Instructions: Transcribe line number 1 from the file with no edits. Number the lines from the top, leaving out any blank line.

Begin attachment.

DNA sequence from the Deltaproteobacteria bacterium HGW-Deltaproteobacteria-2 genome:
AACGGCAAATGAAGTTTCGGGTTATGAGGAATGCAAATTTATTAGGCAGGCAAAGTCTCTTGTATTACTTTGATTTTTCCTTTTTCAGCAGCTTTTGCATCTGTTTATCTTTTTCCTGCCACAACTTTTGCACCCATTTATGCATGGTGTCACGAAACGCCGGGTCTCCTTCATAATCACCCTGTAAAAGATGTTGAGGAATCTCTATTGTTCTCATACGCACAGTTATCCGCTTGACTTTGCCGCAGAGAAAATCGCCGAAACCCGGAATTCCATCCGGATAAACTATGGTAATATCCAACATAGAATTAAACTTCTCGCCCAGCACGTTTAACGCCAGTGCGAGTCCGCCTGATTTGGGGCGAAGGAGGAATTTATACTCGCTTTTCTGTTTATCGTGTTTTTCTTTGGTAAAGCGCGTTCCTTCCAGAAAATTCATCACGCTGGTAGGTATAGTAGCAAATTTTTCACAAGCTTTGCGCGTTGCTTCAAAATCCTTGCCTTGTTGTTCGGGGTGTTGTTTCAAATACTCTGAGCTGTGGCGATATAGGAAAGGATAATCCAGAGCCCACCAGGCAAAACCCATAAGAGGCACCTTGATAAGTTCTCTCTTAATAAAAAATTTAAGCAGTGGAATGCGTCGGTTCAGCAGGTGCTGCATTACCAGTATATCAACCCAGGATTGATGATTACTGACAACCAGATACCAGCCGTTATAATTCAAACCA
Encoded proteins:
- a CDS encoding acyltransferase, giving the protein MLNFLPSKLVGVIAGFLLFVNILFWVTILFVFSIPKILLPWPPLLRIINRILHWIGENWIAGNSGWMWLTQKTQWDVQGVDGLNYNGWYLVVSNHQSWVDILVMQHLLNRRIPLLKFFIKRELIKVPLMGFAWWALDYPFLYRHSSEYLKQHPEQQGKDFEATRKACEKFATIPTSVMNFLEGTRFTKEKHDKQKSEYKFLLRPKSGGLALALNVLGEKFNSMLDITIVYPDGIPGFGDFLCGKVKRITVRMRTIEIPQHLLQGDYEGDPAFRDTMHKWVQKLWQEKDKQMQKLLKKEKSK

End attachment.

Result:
DNA sequence from the Deltaproteobacteria bacterium HGW-Deltaproteobacteria-2 genome: